Activities Home Life

What I learnt from a night at the comedy store

I’ve been wanting to go to a comedy club for about a hundred years. I have never been to one, and what’s not to love about an evening full of laughter? So, when my boyfriend’s friend from work said he was performing at The Comedy Store on Monday night, it seemed like the perfect opportunity.


As you walk down the stairs and into the underground performance room at The Comedy Store in Piccadilly Circus, there are posters on the wall promoting laughter and its positive effect on your body. I read every one of them, loving them and feeling slightly proud of myself. Had I just found the best fibro-friendly activity in London?


Well, I’m afraid we Spoonies are hard to please. It wasn’t quite what I was expecting.

We arrived, grabbed a drink and sat fairly close to the front. Photography was banned (the worst words a blogger can hear, cue pouting for a few minutes) but drinks were allowed, so I settled in with a vodka and coke and got ready for 90 minutes of hilarity.

The show we watched was King Gong, a regular opportunity for aspiring comedians to get discovered. They take it in turns to do a five minute set; however, there’s a catch. Three members of the audience are given a red card and in the style of Britain’s Got Talent, if you don’t like what you hear you raise your card. When all three cards are raised, the host hits the gong and the comic leaves the stage. If they can last the full five minutes, they’re in the final.

The blurb on The Comedy Store’s website describes King Gong as “not for the feint hearted – performers or otherwise!” and they couldn’t be more right. This was one of the most stressful experiences of my life, and all I had to do was sit and watch. 36 performers took to the stage, five of them had us in stitches and made the final. The rest… oh my.


When the three cards went up, I felt so sorry for the people on stage. These poor men and women of various ages and backgrounds stood up there, giving us their all and we just shoved cards in their faces. It was terrible. Or at least that’s what I thought until I saw what happened when the audience don’t raise their cards. People are cruel. The audience got so much enjoyment out of seeing people choke on stage whilst a hundred people booed at them, that they kept their cards down and let the abuse continue until either things became too painful to watch or the host stepped in to override the audience. At one point the insults were so bad I turned around to give the abuser a look of disgust, the way my Nan used to, only to see the insult-er was one of the comics from earlier in the show and had not long ago been the insult-ee. What’s wrong with these people?!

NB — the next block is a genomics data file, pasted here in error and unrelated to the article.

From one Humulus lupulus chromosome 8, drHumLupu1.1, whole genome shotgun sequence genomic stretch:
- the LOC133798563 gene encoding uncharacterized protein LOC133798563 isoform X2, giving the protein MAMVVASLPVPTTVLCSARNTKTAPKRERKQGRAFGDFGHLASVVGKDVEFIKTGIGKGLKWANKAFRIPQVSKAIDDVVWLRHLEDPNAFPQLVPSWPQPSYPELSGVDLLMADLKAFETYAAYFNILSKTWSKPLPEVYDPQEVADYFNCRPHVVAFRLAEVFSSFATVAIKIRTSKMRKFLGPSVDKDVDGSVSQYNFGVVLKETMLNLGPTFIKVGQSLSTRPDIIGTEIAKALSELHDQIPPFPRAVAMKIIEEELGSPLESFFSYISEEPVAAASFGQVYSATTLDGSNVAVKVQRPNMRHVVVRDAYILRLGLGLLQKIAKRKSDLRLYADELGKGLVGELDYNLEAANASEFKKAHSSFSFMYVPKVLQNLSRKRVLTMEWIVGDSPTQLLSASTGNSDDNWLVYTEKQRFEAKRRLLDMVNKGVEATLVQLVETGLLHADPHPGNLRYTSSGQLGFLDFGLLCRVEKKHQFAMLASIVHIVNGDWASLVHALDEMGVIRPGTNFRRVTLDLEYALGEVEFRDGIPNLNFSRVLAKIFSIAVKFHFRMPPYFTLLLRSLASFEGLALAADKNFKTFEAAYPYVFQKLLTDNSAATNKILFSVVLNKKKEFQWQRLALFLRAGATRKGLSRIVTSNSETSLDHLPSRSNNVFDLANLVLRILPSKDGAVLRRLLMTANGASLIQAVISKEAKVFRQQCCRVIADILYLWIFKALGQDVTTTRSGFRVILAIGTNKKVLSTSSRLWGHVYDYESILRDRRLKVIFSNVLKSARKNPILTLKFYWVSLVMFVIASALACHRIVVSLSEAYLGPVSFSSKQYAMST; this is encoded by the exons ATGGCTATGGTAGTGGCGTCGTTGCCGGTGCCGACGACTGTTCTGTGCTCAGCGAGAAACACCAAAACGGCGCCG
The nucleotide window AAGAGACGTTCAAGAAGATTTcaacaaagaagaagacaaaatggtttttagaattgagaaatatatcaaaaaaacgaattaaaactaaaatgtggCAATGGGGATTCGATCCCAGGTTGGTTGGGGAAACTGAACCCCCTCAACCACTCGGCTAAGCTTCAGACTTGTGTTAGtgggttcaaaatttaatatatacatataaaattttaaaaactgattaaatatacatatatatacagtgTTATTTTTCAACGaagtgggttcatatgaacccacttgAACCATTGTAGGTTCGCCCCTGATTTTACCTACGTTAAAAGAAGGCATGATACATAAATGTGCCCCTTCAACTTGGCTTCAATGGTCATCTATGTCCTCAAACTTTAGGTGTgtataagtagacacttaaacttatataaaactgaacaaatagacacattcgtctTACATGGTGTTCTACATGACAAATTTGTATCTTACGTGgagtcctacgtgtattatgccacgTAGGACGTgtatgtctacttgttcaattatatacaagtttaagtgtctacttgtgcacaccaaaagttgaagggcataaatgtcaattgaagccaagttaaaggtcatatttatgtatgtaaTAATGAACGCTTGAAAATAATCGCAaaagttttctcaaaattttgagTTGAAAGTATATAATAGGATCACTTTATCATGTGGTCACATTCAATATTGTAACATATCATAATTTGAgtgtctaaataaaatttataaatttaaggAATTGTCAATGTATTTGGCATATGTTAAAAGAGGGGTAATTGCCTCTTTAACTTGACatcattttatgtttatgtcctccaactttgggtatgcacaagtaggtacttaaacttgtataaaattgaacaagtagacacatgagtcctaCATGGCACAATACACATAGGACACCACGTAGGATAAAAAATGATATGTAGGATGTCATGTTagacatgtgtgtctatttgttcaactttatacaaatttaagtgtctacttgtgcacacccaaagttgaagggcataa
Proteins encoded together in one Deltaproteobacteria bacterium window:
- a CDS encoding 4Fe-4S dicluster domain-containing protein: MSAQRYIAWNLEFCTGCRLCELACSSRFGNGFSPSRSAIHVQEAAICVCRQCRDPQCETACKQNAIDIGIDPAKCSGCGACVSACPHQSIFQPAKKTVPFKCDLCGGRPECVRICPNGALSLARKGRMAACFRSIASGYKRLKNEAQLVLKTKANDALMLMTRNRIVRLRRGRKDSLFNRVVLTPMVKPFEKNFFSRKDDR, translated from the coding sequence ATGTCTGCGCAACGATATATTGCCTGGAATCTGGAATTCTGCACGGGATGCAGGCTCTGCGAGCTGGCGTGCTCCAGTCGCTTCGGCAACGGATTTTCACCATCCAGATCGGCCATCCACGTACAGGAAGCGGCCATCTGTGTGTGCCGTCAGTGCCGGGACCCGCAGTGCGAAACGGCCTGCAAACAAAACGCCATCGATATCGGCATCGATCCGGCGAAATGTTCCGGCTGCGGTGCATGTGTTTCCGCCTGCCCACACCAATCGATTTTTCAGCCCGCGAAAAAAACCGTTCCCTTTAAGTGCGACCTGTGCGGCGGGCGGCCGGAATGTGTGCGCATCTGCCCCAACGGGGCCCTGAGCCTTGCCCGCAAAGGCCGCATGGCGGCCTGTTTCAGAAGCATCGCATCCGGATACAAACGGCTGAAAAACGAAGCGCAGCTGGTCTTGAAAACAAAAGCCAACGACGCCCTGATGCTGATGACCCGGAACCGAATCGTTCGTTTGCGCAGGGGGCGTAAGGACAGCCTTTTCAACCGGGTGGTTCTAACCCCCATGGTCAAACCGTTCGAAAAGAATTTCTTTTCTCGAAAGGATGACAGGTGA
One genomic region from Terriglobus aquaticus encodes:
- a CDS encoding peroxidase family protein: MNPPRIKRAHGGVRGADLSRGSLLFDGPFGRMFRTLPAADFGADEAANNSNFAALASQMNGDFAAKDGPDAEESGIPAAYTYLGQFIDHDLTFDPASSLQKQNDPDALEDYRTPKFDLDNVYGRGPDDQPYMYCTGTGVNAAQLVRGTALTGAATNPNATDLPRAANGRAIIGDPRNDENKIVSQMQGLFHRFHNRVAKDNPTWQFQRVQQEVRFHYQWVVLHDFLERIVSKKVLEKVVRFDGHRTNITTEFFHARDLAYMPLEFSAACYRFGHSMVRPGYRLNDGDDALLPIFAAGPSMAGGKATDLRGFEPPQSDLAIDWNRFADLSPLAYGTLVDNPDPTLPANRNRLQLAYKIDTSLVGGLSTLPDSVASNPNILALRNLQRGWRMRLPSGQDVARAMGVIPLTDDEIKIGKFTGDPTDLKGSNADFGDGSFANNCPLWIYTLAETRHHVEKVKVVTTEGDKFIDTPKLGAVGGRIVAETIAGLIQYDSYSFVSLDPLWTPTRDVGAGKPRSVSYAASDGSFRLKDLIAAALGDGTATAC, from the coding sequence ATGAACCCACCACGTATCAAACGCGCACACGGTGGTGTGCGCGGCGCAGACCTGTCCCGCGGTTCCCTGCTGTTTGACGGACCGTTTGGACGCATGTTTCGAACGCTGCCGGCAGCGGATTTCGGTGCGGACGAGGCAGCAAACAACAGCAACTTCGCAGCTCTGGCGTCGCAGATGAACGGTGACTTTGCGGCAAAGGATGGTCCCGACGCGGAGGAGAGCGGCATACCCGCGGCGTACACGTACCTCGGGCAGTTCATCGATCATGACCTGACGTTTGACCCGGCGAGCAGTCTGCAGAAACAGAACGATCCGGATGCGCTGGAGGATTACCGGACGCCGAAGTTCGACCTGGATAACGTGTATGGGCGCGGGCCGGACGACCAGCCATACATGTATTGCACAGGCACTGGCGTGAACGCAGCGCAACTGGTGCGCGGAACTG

The host was outstanding and he seemed to have the audience under control – relatively. There were some comedic gems that came out of the night, and the guy who was crowned King Gong at the end of the show definitely deserved his title. But for every comedy genius there were six thrown under the bus whilst we clapped and laughed at the massacre.

At this point, if you find public humiliation hilarious then this may well be working out as a good fibro-friendly night for you. However, I found it all very uncomfortable and therefore was mainly quite stressed, hot and sweaty throughout the whole thing. Not only that but the winner is chosen by way of a clap-a-thon; the finalists have one minute to carry on their set and the audience claps and woops in response. The loudest response equals the winning act. Perfect, except that noise is a common trigger for fibro flare ups and I came out of the The Comedy Store feeling like I’d been hit by a truck. I have no idea how those 36 contestants coped. They have all my respect – especially the crap ones.


Noise sensitivity and Fibromyalgia
Noise sensitivity and Fibromyalgia
Grimm's Fairytales
Grimm’s Fairytales
Outdoor cinema
Outdoor cinema

2 comments on “What I learnt from a night at the comedy store

  1. Shelley Glenn

    I, too, am not a huge fan of comedy clubs. I haven’t been to one in years but I remember some comedians being so offensive that I wanted to get up and leave (but did not because I was with friends, a date, etc). I do not think sexist jokes or jokes about disabled people are funny. My family claims I’m too “politically correct” but I just try to be respectful. And yes, seeing people booed on stage would be mega stressful and sad. I guess because I was made fun of a lot when I was a child, I don’t take kindly to people making fun of others. Since when is cruelty funny? Isn’t there already enough negativity in this world? I’m sorry you didn’t have as good of a time as you had hoped but now you can cross it if your to-do list. 🙂

  2. Pingback: Best bits of 2015 | A LIFE LESS PHYSICAL

Leave a Reply to Shelley Glenn Cancel reply

Fill in your details below or click an icon to log in: Logo

You are commenting using your account. Log Out /  Change )

Google+ photo

You are commenting using your Google+ account. Log Out /  Change )

Twitter picture

You are commenting using your Twitter account. Log Out /  Change )

Facebook photo

You are commenting using your Facebook account. Log Out /  Change )


Connecting to %s

%d bloggers like this: